COVID-19 What you need to know…..

Changes to Shielding

The government has updated its guidance for people who are shielding taking into account that COVID-19 disease levels are substantially lower now than when shielding was first introduced.

People who are shielding remain vulnerable and should continue to take precautions but can now leave their home if they wish, as long as they are able to maintain strict social distancing. If you choose to spend time outdoors, this can be with members of your own household. If you live alone, you can spend time outdoors with one person from another household. Ideally, this should be the same person each time. If you do go out, you should take extra care to minimise contact with others by keeping 2 metres apart. This guidance will be kept under regular review.

Follow these links for more information RE Shielding in Scotland, Wales, Northern Ireland and England.

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    What is Coronavirus/COVID-19?

    COVID-19 is a disease caused by a new coronavirus that affects the lungs and airways. It is related to viruses that cause the common cold. Unlike the common cold, this virus is new, so nobody has immunity to it.  The entire population is therefore at risk of catching it.  It is estimated that as many as 80% of people who catch the virus may experience relatively mild or no symptoms but are able to pass on the infection to others.  People who do develop symptoms are at risk of passing it on to others for up around 7 days before symptoms emerge. The commonest symptoms are high fever, cough, or shortness of breath.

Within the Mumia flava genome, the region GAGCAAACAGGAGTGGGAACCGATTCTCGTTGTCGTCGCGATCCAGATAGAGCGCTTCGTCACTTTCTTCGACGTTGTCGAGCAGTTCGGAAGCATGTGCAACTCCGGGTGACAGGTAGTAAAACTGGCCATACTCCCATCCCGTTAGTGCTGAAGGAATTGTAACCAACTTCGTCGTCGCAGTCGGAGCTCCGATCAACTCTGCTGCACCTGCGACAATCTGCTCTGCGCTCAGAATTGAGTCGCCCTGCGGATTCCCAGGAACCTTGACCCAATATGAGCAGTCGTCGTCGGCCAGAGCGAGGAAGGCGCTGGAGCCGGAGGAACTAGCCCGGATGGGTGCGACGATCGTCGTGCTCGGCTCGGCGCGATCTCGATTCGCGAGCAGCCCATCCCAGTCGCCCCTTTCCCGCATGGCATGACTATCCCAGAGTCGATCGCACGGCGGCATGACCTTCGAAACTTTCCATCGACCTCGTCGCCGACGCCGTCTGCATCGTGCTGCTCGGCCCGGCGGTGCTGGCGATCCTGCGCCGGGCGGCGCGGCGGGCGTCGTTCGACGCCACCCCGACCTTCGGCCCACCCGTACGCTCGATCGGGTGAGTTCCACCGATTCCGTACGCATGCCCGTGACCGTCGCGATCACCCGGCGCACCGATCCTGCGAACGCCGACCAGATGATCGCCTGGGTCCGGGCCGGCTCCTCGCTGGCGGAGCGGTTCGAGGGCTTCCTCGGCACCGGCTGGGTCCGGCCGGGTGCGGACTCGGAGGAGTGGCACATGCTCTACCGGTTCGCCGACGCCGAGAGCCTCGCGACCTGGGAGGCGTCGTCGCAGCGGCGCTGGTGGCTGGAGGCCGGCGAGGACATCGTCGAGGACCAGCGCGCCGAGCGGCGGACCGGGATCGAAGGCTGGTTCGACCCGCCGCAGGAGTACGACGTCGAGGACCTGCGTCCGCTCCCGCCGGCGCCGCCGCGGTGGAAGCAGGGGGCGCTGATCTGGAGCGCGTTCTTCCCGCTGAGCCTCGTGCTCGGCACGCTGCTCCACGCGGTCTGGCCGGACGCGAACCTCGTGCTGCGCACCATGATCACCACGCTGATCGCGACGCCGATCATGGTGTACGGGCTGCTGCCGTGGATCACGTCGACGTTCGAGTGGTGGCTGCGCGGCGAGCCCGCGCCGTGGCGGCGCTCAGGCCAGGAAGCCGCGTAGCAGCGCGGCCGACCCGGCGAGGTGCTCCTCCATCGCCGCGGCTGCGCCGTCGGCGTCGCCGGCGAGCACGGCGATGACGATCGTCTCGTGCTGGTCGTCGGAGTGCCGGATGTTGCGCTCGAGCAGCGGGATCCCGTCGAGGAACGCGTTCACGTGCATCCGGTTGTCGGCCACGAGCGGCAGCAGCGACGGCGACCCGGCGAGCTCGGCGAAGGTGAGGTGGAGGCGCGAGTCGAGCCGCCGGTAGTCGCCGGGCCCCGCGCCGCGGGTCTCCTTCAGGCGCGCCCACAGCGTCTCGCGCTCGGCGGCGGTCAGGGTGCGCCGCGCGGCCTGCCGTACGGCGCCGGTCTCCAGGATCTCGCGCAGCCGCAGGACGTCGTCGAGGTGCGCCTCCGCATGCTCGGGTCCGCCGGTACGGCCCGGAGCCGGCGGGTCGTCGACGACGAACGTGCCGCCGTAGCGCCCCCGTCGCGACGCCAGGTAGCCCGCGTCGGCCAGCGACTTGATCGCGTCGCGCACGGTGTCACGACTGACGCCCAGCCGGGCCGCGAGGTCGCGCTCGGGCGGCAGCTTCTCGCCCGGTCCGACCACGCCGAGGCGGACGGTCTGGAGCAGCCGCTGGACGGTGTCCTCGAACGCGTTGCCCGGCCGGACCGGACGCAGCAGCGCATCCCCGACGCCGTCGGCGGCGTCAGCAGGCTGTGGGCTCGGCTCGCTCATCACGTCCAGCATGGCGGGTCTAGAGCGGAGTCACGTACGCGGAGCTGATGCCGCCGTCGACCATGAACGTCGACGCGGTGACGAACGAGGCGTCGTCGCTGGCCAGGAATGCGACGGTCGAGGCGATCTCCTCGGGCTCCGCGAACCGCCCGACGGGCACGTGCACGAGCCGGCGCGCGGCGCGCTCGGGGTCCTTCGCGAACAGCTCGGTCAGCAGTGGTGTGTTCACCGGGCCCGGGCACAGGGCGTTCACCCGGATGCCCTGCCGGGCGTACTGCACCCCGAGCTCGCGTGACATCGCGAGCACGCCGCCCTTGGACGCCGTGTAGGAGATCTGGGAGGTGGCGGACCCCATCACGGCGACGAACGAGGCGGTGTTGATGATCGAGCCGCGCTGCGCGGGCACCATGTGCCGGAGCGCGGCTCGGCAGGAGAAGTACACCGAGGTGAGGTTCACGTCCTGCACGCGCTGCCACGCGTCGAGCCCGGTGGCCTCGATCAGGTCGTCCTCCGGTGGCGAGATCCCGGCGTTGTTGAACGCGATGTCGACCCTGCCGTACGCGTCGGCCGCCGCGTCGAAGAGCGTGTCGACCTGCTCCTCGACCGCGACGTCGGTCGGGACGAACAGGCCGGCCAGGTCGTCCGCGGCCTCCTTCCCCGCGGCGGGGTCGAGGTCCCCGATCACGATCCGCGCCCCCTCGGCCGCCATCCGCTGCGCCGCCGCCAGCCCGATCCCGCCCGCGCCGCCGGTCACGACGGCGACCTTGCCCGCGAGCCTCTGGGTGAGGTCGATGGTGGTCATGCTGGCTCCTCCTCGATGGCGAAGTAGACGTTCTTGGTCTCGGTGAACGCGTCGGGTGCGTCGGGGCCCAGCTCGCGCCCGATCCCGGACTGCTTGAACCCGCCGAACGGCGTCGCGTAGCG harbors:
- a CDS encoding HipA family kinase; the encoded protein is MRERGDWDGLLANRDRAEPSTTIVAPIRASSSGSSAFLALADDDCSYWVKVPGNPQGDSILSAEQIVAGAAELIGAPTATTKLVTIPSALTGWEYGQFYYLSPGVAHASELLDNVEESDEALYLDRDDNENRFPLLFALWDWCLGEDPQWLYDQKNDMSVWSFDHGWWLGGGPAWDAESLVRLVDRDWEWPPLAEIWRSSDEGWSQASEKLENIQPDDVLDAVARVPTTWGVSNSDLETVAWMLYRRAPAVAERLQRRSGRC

People aged over 70, with long-term conditions or a weakened immune system are at risk of developing complications of the infection, including secondary lung infections or damaging excess activity of the immune system.

    Some patients with particular neurological conditions, who receive certain treatments for neurological conditions, or who also have other non- neurological conditions are at increased risk of complications of COVID-19.

    Please also see additional specific guidance for England, Scotland, Wales and Northern Ireland.

    General information:

    Here you can find out some general information about changes to myaware support, how to check if you are classed as vulnerable and information from the Association of British Neurologists.

    You can find out more about the Benefits and Welfare assistance that you are entitled to at this time by clicking on the subjects below. Remember you can contact Steve Bradshaw, myaware’s Benefits and Welfare Officer for more specific information at [email protected] or on 01332 290219.

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